3. Quantum Computing Programmer Quantum computers may be the supercomputers of the future. They’ll have more than enough speed and power to carry out a wide range of computations and solve the world’s most complex problems, such as making accurate predictions and performing almost-perfect encryptions. These computers will need their own set of algorithms and software programs, which is where quantum computing programmers come in.
As a quantum computing programmer, your job will involve applying quantum computing principles to the design, development, and testing of software applications for quantum computers. You’ll possess the skills required to handle large datasets of quantum information and optimize the algorithms that process this information.
Before taking on this role, you’ll need a degree in computer science, math, physics, or statistics. Earning an advanced degree, such as a master’s or doctorate in computer science, might be preferred by companies hiring for these positions in the future.
4. Data Trash Engineer With billions of data bytes floating in the data universe, there might be millions of data considered trash: low-quality data, old data, unused data. But as the popular saying goes, “One man’s trash is another man’s treasure." In this case, turning trash into treasure could uncover numerous possibilities.
As a data trash engineer, you’ll be responsible for transforming junk data into meaningful data. Your role will be just like a data analyst or a data scientist, but with a focus on data waste. You’ll identify data considered trash, clean and refine it, process it using machine learning methods, and analyze and visualize the results. You’ll also develop specific techniques and optimized algorithms to handle data trash.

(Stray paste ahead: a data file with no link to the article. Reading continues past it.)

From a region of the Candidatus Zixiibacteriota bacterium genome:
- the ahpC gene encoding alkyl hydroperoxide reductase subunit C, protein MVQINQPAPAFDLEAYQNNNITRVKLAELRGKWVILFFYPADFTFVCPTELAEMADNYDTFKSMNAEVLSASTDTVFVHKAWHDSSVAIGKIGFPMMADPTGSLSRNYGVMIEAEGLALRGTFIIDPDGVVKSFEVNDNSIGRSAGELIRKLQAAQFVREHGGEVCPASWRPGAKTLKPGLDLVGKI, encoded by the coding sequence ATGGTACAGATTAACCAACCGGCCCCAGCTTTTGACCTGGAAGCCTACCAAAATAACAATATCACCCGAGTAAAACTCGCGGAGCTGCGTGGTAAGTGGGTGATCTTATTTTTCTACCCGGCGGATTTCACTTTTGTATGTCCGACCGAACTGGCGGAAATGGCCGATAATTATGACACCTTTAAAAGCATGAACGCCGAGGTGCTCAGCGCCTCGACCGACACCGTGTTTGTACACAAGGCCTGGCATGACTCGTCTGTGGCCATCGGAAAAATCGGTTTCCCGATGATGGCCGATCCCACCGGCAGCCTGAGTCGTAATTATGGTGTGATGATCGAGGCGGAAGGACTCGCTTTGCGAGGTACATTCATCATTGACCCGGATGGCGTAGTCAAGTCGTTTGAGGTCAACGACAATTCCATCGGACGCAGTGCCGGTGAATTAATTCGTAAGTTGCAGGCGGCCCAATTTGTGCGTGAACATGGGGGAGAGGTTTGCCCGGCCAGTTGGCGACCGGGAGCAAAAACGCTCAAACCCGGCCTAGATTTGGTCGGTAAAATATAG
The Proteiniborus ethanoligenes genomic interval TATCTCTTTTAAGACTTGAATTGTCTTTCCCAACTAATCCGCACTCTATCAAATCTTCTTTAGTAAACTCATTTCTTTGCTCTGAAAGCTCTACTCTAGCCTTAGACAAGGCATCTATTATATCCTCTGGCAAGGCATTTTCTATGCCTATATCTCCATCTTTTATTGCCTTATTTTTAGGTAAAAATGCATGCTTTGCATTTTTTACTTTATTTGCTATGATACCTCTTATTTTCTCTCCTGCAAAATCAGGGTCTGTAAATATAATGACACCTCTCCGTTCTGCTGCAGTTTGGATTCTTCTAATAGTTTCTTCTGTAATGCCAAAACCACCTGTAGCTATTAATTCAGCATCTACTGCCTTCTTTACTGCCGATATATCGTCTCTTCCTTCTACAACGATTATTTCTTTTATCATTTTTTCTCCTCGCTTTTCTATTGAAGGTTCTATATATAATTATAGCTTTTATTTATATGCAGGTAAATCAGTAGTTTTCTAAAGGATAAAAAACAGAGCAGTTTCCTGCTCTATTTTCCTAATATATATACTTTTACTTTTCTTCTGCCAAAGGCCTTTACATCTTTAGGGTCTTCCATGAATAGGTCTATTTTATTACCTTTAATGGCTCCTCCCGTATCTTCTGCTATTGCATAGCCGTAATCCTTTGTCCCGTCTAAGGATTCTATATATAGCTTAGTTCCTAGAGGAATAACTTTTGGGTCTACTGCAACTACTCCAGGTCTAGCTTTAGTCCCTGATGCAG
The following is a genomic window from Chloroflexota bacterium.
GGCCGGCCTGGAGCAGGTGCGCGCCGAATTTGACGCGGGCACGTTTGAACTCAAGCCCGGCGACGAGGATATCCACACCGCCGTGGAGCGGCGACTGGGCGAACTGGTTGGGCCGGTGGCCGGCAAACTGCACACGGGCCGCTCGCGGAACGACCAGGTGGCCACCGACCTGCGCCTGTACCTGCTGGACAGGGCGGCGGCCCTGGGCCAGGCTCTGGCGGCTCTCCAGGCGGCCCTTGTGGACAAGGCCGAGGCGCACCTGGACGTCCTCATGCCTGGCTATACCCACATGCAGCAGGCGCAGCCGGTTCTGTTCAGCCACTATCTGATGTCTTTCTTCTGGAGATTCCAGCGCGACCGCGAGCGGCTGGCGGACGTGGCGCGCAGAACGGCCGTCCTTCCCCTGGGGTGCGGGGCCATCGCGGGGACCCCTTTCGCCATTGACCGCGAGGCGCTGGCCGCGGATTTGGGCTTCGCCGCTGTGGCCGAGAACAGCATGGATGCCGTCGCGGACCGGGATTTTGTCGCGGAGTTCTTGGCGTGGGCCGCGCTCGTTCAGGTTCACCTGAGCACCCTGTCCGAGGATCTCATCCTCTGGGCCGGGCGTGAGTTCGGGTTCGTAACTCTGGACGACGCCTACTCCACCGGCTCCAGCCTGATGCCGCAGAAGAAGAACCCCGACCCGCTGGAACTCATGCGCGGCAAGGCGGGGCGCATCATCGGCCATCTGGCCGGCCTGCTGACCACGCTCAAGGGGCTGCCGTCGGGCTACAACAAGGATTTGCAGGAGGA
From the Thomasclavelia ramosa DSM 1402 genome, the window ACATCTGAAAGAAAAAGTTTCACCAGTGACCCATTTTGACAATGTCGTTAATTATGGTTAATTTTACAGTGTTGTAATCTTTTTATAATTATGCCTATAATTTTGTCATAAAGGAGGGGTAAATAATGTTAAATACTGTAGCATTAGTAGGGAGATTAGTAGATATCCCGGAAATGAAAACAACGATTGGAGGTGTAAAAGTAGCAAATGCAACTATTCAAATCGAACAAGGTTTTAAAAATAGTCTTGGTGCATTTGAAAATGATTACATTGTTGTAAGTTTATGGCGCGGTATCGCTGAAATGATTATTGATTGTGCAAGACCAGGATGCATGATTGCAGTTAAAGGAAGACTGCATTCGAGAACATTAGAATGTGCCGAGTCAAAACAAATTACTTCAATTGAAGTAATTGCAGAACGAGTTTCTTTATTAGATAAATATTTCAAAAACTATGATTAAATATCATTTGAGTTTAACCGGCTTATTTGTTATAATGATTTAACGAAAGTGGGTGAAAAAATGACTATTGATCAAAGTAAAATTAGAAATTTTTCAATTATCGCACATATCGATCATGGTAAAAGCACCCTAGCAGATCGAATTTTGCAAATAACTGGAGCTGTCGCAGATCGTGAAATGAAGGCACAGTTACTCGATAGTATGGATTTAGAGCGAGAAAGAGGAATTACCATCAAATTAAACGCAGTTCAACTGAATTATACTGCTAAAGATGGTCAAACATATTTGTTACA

To perform well in this role, you’ll need a degree in computer science, math, or statistics. A number of universities now offer degrees in data science or data analytics, or you can choose to major in either field.
5. AI Ethicist As artificial intelligence advances, so will the algorithms that power it. The tech world is becoming increasingly aware of the moral and social implications of these algorithms, so the need to make them fair and equitable is crucial.
AI ethicists are tasked with auditing algorithms. In this role, you’ll review inputs and outputs, analyze design practices, and investigate development processes to identify any ethical issues. You’ll create guidelines and methodologies for ethical algorithm development and ensure these are followed. You’ll train and educate people on the role ethics plays in shaping algorithms and AI.
To do the job, you’ll need a degree in information systems or computer science, with a specialization in artificial intelligence. Educational institutions such as Columbia University, Stanford University, and Vanderbilt University already offer courses on the ethics of AI.
These careers may come sooner than we think—or they may be far-off into the future. Whichever the case may be, it doesn’t hurt to anticipate the possibilities and be as prepared as possible for what tomorrow may bring.